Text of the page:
It is the software as well as the hardware that makes a great museum: the works of art, the exhibitions and the public, and not necessarily the appearance of the buildings. Or rather, what makes a museum unique is the dialogue between its software and its hardware, a dialogue that may flare up in a clash or friction, or settle into perfect harmony. The DNA of museums must be sought in the narrow space that separates the architecture from the artwork—the interval between the architecture and the art is a museum's true locus.
The eruption of museums that marked the late 1990s and the boom years at the start of this century—i.e. the Guggenheim effect—seems to have been replaced, in recent years, by an ecological approach and environmental awareness that favours conversion, restoration and conservation over construction. It is no coincidence that the most famous museum of this century is London's Tate Modern, a former power station converted by Herzog & de Meuron in 2000.
Of all the contemporary museums housed in the skeletons of old buildings, however, the Haus Der Kunst in Munich is one of the most complex examples. Built between 1932 and 1937 to a design by the "Fuhrer's master architect" Paul Ludwig Troost, the building was originally conceived as the German regime's first huge propaganda building, and its history includes some of the most traumatic moments of Germany's past. With its gigantic proportions, Swastikas decorating the porch and marble and Bakelite surfaces, it is an awkward and terrifying symbol of Nazi arrogance. Yet, in recent years—especially since the outgoing director Chris Dercon retrieved the architecture and original details without shame or embarrassment—the Haus Der Kunst has emerged as one of the most fascinating buildings for the presentation of contemporary art. It has become a place where artworks seem imbued with fresh substance, as if the long shadow of history were inevitably colouring their contours. In other words, it is the history of the building that makes the architecture and lends new context to contemporary works. Rem Koolhaas described it as an "aura machine", declaring in a number of writings and talks that the real attraction of the Haus Der Kunst lies in the way it brings with it the frisson of the Nazi memory and the events of those years. The spectre of history invests the works on show with a host of potential interpretations, indirectly unveiling complicity between the aesthetic of contemporary art and that of 1930s' Germany. This complicity may perhaps be uncomfortable and difficult to admit, begging further enquiry, but it nonetheless instils unique energy in the works of art.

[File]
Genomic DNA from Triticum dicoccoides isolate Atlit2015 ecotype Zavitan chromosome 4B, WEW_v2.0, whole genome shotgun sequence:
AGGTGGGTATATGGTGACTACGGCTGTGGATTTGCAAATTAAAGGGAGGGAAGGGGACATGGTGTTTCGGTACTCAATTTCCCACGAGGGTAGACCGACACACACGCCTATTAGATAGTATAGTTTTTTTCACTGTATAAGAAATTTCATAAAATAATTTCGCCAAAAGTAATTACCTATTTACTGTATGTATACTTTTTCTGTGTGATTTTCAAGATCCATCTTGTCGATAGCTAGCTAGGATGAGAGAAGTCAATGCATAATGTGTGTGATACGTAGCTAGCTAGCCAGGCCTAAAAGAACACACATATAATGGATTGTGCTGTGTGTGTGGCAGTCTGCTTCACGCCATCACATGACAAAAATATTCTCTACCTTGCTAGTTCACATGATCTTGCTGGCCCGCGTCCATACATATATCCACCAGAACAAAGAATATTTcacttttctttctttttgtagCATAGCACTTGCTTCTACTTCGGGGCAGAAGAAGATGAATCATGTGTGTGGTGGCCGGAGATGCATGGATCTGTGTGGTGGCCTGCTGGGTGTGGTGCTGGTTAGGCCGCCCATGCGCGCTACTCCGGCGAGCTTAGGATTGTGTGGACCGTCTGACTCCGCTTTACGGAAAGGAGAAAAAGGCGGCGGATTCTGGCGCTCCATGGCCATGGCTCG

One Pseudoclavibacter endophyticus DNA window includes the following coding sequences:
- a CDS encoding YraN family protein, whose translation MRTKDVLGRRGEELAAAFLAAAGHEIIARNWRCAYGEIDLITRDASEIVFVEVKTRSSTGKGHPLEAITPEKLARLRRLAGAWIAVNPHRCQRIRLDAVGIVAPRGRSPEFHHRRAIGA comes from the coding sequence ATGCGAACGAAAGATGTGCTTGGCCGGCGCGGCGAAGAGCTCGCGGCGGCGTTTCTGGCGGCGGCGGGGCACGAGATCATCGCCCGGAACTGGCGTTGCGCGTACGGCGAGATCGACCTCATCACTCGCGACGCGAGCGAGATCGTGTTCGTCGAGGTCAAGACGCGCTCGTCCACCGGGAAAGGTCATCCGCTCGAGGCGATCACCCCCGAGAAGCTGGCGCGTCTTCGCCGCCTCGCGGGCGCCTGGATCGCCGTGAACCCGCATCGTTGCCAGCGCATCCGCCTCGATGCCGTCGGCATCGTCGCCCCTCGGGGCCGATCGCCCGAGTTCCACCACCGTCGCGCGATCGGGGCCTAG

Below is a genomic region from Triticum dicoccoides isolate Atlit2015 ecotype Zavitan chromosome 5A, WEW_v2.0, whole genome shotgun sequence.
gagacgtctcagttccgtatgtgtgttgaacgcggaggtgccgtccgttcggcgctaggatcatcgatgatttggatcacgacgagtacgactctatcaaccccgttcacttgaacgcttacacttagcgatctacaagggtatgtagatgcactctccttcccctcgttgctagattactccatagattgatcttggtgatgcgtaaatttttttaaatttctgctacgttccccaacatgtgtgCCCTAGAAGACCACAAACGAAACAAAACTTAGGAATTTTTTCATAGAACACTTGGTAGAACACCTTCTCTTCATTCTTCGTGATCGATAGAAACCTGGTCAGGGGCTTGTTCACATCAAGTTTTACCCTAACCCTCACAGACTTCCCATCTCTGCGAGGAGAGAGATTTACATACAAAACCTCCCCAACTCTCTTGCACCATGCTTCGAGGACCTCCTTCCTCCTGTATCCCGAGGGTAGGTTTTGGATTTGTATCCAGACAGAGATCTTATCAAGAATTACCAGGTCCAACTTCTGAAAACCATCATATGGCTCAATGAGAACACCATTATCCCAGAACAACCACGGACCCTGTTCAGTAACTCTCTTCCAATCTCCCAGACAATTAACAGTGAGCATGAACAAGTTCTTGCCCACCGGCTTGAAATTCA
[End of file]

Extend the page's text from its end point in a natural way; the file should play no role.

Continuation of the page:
The recycling strategy—often hovering between philology and a kind of historic novel—has been adopted in many other museum and exhibition experiments in recent years. In Japan, since the early 1990s, the Benesse Art Site has been turning old houses and whole portions of abandoned villages on the island of Naoshima into stunning places in which to stage immersive installations and site-specific artworks. Despite the odd excess of 1980s' grandeur that has dented the project, Naoshima is a model of the scattered museum, or a museum-archipelago as it has been called by the Swiss curator Hans Ulrich Obrist. It represents a wholly original approach that in the last few years has found many fans in distant places. In Brazil, for example, lying an hour's drive from Belo Horizonte and nestled in the hills of the State of Minas, is what might be the most extraordinary and surreal museum experience of the last 20 years. Inhotim is a botanical park that conserves the world's largest collection of palm trees. Immersed in the lush vegetation—a cross between tropical forest and Jurassic Park—are a number of pavilions, some making bold architectural statements and others more anonymous ones, containing works by Matthew Barney, Doug Aitken, Hélio Oiticica, Rirkrit Tiravanija and many more contemporary artists.
In the case of the Haus Der Kunst it is the history of the building that makes the architecture and lends new context to contemporary works.
Light is an essential construction material in the architecture of galleries and museums. Renzo Piano is a master of natural lighting. Indeed, the spaces and works of the Menil Collection in Houston and the Beyeler Foundation in Basel seem to float in soft light while the architecture retreats into the background. Perhaps slightly too pedantic and constrained in its blasé elegance, Piano's architecture of light becomes a metaphor for the concept of the museum. Light and the museum identify with one another to define a space that is both tenuous and omnipresent, enveloping but elusive.
Its museum, designed by Samuel Bickels and inaugurated at the height of the 1948 Arab-Israeli War, was the first brick museum to be built in Israel. But it was a unique experiment even when it was only a shaky wooden construction back in the 1930s: a kibbutz where just a few hundred people lived and that lacked nearly all services had placed a museum at the centre of village life. Constructed before it even had a collection, it is the epitome of a museum concept that perhaps no longer exists but that should be rediscovered and preserved. The hub of a community, a place of aggregation and encounter, the backbone of society but also an escape, a place in which to hide from the pressure of real life. In 1937, the same year in which a degenerate art exhibition opened just a stone's throw from the Haus Der Kunst, an artist called Haim Atar wrote in the village newspaper of a remote desert kibbutz, "There has never been a generation as much in need of a museum as ours, because for us art is the spiritual possibility of living."
Art critic and curator